Imagine looking at your computer screen and watching a movie in fast-forward mode: an Excel spreadsheet is opened, data is copied, spreadsheet is closed again, another spreadsheet is opened, then a Word document, data is copied from left to right. 30 process steps that run before your eyes at breakneck speed. At the end, you see the letter to the customer being pushed into the outbox.
Afterwards, your eyes may hurt, but you were able to watch how the digital works. With a classic AI, it's different. You don't see (and understand) how image recognition fishes photos that include, say, railroad trains out of millions of photos. You don't know how the AI recognizes that that's a train in the photo and not a wall or a candy bar in the landscape. And, frankly, Data Scientists often really don't know much more, either.
That's a clear victory for the robots against machine learning! This kind of traceability creates trust. You know what the machines are doing. The mystique that often surrounds the digital is thus lost.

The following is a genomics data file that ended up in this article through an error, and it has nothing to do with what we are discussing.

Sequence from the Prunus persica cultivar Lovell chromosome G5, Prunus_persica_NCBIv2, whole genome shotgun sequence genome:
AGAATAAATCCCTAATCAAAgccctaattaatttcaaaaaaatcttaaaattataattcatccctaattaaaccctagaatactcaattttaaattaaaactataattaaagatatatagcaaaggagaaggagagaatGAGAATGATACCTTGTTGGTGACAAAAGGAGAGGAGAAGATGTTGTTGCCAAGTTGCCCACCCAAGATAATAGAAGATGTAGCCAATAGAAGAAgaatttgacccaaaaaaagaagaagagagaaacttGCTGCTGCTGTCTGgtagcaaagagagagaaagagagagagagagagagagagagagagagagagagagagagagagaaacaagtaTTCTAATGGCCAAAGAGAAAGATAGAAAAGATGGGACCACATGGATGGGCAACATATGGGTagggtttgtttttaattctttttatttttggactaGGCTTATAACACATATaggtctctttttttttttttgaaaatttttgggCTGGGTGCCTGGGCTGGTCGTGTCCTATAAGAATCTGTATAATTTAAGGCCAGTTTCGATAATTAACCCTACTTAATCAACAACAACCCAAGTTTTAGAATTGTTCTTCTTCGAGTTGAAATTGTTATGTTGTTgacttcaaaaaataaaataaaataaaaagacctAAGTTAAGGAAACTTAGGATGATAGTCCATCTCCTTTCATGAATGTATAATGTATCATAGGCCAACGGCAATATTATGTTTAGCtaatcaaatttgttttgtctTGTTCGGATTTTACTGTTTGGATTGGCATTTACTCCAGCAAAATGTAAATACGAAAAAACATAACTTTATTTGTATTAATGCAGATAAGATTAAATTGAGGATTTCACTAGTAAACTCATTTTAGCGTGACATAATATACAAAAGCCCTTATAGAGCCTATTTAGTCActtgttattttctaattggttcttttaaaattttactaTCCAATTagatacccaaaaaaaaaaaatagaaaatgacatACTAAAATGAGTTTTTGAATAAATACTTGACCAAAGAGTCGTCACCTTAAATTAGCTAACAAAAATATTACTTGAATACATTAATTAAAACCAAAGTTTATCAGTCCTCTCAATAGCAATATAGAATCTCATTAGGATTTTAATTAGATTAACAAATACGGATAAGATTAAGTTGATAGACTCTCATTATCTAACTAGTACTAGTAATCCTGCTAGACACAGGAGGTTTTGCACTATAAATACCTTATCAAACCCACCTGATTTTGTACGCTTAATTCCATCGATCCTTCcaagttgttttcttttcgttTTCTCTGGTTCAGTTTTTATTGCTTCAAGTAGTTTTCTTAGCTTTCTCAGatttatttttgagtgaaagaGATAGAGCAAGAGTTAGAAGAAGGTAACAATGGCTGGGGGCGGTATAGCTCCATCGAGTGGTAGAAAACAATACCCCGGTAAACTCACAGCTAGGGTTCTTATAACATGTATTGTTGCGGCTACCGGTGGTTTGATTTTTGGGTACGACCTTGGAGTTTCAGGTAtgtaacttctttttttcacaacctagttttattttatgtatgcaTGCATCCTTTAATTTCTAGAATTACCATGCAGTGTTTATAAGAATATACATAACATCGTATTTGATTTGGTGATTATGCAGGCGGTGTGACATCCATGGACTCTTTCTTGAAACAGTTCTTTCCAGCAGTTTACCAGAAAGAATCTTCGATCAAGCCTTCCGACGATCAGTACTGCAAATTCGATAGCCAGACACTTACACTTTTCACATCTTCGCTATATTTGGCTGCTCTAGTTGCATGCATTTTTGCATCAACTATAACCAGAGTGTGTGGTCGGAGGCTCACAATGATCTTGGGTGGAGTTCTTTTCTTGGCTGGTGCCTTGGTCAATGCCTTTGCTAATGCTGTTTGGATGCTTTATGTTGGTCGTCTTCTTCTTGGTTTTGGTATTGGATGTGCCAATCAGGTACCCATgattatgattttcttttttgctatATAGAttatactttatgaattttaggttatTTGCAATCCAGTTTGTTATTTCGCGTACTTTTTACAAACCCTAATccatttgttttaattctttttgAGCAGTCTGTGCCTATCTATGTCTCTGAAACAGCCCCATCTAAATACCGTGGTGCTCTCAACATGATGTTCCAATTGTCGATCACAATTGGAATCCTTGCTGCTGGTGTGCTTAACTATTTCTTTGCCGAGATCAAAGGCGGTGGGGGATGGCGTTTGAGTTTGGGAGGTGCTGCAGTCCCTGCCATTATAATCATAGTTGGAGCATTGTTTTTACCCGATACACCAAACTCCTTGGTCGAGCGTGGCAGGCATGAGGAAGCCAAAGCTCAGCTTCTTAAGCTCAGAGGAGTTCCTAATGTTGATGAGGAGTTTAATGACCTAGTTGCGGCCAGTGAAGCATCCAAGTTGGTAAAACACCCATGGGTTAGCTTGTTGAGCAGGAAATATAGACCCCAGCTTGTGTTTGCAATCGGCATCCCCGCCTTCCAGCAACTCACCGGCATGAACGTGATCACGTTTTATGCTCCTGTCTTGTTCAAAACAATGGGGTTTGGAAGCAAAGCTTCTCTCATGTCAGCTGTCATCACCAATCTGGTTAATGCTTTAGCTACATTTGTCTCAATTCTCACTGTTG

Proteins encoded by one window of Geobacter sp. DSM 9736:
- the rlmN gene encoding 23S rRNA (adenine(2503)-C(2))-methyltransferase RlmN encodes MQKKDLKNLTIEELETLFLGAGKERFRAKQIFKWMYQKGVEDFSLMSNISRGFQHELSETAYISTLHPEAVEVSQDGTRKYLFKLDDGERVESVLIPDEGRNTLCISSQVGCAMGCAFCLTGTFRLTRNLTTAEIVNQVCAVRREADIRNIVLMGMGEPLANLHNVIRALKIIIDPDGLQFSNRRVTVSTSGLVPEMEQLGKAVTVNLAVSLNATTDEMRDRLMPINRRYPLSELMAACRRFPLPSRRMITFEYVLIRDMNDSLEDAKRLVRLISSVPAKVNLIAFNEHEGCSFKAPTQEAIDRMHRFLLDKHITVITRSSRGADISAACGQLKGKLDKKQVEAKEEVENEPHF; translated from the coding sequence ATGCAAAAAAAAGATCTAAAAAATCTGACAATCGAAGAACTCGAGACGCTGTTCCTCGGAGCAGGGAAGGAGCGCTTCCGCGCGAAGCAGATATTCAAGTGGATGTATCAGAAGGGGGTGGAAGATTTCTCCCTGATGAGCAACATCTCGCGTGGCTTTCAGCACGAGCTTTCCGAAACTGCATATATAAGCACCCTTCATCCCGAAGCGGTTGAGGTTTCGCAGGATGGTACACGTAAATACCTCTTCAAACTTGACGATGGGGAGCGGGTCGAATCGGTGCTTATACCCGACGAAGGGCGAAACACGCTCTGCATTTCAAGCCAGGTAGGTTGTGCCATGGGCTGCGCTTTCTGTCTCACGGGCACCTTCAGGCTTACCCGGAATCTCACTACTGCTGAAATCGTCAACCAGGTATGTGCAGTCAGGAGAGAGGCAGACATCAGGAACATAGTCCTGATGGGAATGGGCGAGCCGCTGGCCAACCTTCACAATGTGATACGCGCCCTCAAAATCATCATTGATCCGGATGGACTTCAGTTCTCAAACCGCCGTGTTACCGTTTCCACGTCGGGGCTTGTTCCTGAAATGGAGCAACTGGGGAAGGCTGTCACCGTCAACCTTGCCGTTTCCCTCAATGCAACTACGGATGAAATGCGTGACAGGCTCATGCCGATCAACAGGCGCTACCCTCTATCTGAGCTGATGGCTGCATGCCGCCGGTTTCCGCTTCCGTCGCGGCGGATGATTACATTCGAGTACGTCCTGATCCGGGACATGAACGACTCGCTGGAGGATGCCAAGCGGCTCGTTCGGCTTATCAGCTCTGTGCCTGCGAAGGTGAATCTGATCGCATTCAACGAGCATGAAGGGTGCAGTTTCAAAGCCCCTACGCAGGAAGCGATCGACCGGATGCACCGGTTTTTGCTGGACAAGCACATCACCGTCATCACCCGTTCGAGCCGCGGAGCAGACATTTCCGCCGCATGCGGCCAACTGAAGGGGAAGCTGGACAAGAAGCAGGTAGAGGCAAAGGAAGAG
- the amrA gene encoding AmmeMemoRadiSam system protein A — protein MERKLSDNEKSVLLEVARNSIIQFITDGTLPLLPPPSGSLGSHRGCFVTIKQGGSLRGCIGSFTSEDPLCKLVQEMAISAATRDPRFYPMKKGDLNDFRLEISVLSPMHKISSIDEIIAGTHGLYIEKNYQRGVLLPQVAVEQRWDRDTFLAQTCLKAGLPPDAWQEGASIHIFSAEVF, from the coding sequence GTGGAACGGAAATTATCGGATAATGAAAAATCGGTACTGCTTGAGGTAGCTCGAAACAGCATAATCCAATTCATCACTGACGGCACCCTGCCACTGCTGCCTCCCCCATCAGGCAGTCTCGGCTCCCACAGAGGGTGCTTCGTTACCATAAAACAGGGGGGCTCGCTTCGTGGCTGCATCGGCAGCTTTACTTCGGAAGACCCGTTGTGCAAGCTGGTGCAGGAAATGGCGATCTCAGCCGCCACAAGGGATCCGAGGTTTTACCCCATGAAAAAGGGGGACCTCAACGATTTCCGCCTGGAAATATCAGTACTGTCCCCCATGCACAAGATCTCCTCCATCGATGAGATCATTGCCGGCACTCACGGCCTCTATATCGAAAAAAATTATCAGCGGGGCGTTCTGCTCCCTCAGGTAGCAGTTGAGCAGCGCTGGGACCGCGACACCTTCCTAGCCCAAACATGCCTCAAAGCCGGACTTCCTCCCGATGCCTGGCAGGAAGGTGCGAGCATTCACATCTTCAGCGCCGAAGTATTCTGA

Typically, what makes your life easier grows on you. To me, that's the case with my insurance scanning app for submitting medical bills, and it's the same in my case with Google Maps. Even with the bots, colleagues quickly realized that the digital helpers provide real assistance with daily routine work. Effects such as "less overtime" were directly noticeable.
The robots take over tedious, monotonous, low-value-added tasks with high transaction volumes. Typing tasks that nobody likes to do. Open one system, copy, open the other system, and so on. With large insurance groups that have merged several insurers under one roof over the years - each bringing its own technical system landscape - this is not uncommon. That's why there's such a need for bots to link the systems together and do the mindless copy/paste.